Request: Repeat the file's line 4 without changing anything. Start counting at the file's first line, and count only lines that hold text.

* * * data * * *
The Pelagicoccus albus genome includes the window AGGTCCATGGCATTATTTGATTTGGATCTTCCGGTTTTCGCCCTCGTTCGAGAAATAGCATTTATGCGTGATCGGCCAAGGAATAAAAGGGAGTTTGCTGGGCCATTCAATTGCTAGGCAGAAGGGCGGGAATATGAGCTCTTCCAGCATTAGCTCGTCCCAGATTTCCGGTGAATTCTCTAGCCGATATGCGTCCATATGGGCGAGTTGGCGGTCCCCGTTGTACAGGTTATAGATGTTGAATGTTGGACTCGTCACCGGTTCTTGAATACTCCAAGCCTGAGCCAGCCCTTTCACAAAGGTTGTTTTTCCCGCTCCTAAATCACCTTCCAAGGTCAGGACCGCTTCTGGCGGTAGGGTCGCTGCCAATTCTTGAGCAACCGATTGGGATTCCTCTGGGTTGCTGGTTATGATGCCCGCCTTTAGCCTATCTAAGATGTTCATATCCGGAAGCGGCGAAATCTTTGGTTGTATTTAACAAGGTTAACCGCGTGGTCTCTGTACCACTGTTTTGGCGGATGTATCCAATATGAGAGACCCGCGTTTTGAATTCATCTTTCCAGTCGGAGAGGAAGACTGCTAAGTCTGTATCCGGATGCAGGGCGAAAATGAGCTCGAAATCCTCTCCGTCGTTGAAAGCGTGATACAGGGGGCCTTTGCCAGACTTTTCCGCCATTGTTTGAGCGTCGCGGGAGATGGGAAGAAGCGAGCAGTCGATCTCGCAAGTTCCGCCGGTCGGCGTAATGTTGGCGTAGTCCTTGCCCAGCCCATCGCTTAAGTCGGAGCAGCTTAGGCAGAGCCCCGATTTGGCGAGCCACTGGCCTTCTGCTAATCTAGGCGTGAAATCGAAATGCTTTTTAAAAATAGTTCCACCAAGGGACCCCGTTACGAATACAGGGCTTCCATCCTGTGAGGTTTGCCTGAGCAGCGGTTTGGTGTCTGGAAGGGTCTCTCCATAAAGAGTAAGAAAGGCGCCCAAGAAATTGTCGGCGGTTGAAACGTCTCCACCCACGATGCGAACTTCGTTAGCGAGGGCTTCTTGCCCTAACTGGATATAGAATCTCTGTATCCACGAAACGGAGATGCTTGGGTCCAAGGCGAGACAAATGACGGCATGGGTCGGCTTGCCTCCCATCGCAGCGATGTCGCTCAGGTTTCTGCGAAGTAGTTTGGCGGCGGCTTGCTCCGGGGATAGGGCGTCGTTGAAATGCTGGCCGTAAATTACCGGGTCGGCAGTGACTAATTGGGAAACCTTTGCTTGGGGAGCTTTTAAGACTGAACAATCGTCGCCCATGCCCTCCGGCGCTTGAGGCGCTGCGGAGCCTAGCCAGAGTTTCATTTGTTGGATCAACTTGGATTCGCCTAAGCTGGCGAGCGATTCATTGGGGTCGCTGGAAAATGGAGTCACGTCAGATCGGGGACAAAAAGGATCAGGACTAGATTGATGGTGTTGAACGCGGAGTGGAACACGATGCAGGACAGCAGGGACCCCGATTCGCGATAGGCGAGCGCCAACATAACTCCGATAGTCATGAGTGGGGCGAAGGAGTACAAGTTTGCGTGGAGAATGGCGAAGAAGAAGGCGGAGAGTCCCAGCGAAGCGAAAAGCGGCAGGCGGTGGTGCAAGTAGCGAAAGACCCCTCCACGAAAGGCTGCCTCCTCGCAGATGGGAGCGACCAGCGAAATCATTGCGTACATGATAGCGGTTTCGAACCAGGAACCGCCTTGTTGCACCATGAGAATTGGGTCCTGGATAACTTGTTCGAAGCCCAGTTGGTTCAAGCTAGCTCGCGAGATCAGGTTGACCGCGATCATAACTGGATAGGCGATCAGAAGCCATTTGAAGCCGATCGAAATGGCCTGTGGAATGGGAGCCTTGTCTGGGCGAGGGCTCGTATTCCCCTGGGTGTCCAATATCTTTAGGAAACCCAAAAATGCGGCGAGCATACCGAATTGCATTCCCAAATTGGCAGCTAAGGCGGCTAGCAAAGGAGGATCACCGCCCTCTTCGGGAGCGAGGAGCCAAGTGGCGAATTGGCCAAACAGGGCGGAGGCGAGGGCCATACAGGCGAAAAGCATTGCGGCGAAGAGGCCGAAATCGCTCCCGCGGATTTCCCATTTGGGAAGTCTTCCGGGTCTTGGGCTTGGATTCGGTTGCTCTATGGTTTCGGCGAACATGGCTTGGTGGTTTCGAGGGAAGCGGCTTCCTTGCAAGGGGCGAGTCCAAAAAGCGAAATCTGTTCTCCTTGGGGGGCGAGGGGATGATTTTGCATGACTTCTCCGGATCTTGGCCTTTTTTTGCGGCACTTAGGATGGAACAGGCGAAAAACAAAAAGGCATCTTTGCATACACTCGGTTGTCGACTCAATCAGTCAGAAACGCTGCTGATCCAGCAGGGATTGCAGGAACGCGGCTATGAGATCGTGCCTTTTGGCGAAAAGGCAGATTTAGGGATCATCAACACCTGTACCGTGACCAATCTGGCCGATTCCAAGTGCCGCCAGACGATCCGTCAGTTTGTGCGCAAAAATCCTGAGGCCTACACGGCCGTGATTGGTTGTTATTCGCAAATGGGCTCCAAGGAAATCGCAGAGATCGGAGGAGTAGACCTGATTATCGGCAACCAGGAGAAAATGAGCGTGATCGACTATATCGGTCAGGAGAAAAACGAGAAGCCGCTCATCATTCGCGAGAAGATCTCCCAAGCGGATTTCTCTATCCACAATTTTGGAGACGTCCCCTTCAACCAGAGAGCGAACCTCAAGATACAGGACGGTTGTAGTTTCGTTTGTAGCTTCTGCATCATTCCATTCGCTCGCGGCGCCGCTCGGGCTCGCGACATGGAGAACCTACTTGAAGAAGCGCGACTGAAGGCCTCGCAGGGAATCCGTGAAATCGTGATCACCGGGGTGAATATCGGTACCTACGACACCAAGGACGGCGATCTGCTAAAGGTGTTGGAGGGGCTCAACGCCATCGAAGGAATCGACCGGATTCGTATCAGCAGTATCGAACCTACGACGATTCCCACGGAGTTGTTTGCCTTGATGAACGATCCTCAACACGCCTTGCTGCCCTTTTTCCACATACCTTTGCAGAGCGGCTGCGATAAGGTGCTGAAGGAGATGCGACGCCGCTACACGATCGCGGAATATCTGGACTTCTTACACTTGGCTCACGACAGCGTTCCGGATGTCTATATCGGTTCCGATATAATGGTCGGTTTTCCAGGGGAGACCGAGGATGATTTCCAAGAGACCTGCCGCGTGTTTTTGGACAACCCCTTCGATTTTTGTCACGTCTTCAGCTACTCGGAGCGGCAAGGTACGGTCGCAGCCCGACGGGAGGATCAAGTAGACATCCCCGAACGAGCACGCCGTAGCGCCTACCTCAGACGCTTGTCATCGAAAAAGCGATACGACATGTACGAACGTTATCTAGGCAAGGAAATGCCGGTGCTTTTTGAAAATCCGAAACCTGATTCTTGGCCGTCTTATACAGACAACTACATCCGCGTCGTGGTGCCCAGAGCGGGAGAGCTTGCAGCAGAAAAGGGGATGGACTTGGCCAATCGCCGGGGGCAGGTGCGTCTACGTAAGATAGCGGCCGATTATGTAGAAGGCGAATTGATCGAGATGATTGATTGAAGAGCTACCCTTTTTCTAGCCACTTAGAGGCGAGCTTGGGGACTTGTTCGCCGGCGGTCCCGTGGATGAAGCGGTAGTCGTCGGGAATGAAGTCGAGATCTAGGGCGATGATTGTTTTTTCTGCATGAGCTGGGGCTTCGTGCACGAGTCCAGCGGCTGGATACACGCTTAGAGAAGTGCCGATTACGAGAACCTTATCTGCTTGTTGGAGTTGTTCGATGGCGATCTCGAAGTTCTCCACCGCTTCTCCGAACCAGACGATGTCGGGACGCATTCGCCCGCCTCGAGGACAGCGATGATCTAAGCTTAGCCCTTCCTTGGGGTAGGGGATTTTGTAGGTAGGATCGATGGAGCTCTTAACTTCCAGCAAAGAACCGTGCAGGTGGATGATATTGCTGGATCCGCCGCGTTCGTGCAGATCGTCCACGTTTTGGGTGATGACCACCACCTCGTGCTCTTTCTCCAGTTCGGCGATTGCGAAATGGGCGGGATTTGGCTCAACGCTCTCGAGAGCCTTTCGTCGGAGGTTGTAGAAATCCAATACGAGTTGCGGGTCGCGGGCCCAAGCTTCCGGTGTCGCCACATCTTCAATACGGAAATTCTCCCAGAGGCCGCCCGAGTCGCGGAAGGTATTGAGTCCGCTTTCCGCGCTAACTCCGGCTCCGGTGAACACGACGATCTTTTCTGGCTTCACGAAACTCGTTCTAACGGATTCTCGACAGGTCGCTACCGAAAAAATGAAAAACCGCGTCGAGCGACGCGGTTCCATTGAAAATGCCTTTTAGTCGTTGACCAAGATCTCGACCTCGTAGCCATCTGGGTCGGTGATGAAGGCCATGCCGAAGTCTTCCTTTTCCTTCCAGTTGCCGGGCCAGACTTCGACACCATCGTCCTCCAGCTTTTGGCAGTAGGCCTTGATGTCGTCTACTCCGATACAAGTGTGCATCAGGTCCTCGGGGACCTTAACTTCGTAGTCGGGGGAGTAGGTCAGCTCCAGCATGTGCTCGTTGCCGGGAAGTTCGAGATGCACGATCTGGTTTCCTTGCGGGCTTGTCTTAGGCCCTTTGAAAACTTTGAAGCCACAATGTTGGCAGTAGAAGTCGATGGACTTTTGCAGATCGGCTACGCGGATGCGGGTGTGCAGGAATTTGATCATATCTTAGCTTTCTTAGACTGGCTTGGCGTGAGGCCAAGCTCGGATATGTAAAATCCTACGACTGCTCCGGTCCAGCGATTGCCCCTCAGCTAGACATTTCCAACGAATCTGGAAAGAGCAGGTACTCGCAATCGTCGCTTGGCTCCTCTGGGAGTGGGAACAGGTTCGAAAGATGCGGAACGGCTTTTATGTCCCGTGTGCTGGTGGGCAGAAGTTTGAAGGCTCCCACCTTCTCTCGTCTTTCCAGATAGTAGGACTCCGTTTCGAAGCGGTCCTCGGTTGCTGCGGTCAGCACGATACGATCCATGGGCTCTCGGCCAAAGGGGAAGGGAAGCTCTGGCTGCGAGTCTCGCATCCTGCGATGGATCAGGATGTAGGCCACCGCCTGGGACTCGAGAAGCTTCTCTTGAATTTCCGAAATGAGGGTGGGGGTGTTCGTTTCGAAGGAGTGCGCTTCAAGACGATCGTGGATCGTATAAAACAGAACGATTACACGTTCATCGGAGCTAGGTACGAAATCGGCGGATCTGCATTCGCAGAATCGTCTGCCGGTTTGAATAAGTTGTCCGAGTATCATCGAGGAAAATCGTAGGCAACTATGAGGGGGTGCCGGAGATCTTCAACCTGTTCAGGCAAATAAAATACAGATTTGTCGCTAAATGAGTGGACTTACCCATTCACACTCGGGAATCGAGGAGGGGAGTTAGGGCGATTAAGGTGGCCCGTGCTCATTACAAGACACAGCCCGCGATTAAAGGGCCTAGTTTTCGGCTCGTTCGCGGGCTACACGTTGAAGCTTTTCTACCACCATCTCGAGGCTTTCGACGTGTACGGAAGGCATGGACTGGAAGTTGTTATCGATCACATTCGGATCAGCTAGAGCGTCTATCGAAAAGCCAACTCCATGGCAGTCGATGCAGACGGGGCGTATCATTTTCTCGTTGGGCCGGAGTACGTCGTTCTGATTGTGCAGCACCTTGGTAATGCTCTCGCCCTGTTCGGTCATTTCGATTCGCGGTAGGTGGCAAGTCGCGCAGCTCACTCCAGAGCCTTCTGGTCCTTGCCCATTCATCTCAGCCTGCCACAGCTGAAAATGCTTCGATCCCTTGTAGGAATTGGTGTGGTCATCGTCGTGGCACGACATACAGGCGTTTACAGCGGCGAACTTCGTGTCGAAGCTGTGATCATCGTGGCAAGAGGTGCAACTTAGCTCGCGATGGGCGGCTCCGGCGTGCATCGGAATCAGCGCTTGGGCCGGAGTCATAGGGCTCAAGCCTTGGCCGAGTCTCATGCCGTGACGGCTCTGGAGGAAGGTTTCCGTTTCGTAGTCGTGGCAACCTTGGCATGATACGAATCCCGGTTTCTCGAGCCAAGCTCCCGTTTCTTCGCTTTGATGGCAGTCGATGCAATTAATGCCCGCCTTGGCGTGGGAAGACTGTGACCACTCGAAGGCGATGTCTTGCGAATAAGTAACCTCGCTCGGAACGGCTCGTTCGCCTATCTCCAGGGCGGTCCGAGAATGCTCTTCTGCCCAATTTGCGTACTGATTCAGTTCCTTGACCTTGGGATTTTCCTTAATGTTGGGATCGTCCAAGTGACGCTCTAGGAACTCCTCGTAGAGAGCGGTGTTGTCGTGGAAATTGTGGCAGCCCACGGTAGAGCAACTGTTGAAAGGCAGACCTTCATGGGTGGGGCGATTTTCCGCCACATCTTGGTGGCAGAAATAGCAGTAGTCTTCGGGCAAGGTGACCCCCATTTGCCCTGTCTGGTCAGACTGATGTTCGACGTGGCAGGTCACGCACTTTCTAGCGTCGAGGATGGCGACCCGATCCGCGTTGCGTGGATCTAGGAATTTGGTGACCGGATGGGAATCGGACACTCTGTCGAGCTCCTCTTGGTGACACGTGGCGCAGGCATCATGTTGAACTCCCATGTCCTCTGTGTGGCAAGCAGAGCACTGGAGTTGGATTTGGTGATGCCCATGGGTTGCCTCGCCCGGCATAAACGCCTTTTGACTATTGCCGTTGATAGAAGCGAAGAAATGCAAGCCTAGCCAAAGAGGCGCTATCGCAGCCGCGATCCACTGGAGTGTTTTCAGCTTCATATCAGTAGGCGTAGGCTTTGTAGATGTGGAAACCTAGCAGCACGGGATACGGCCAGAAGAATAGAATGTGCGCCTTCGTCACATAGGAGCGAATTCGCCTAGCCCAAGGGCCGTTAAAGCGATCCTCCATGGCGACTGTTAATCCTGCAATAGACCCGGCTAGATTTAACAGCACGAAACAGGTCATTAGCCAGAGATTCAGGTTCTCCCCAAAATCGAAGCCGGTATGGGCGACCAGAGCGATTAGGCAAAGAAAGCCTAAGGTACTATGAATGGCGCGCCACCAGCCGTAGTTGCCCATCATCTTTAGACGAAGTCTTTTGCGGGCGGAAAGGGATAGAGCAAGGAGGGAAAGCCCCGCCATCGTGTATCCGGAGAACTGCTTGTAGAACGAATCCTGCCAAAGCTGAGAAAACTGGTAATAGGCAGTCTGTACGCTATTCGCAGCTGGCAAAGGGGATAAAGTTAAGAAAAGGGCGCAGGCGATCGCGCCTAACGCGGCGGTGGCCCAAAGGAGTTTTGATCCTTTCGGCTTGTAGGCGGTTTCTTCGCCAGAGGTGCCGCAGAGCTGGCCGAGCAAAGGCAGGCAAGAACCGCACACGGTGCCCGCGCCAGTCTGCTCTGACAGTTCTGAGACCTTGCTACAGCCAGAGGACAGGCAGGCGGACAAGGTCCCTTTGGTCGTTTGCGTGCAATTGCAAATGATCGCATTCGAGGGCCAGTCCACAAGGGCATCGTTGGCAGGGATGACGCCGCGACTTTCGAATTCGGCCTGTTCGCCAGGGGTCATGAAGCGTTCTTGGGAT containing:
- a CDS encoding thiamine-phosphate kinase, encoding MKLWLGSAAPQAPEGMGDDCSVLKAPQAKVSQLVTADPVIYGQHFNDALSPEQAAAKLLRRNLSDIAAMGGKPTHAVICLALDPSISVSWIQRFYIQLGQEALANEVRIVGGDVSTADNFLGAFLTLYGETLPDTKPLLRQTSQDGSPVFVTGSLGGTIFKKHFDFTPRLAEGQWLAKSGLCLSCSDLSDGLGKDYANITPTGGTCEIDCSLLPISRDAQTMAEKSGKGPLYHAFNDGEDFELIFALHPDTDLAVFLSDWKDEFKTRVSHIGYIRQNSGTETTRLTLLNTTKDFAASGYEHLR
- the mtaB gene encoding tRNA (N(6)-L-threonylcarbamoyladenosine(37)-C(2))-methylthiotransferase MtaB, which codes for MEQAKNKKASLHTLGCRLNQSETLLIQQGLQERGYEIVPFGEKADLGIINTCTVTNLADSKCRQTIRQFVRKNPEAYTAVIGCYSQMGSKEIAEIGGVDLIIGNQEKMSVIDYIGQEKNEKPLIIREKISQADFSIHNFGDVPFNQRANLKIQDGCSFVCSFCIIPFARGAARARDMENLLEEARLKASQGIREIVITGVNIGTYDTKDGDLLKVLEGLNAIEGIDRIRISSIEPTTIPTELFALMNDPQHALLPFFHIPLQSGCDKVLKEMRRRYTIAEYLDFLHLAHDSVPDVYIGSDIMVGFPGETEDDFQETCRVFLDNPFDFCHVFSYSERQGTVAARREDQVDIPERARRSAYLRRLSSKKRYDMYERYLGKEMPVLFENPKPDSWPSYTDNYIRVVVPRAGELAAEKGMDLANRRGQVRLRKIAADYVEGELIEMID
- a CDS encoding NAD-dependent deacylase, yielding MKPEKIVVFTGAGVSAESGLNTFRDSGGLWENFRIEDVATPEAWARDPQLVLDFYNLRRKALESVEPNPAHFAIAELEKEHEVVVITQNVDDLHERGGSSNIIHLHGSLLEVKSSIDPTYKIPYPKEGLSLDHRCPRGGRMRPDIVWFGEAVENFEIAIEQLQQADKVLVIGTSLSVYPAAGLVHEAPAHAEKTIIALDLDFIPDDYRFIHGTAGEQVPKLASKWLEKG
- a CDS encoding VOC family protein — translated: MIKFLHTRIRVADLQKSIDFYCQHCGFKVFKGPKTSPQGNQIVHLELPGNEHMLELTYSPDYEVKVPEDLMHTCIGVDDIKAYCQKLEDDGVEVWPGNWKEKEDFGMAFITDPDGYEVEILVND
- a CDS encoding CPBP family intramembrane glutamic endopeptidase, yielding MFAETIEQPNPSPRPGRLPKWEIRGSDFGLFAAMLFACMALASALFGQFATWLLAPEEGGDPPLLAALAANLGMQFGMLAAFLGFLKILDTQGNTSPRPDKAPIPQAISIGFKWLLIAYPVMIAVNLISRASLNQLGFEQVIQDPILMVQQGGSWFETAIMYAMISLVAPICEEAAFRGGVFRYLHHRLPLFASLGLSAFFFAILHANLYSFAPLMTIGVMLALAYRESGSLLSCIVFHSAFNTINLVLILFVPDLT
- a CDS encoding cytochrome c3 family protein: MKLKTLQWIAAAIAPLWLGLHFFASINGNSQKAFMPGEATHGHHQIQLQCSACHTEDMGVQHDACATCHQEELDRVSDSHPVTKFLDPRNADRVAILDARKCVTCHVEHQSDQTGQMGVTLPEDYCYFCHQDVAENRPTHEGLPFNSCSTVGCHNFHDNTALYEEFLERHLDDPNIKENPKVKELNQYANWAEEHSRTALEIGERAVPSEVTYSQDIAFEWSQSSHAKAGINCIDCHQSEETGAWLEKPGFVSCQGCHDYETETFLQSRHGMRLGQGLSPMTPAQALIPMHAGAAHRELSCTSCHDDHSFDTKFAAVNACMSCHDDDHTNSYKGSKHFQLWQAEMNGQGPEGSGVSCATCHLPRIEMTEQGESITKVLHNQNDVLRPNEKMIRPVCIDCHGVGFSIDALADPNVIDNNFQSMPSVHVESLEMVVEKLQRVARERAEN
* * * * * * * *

- a CDS encoding NAD-dependent deacylase, yielding MKPEKIVVFTGAGVSAESGLNTFRDSGGLWENFRIEDVATPEAWARDPQLVLDFYNLRRKALESVEPNPAHFAIAELEKEHEVVVITQNVDDLHERGGSSNIIHLHGSLLEVKSSIDPTYKIPYPKEGLSLDHRCPRGGRMRPDIVWFGEAVENFEIAIEQLQQADKVLVIGTSLSVYPAAGLVHEAPAHAEKTIIALDLDFIPDDYRFIHGTAGEQVPKLASKWLEKG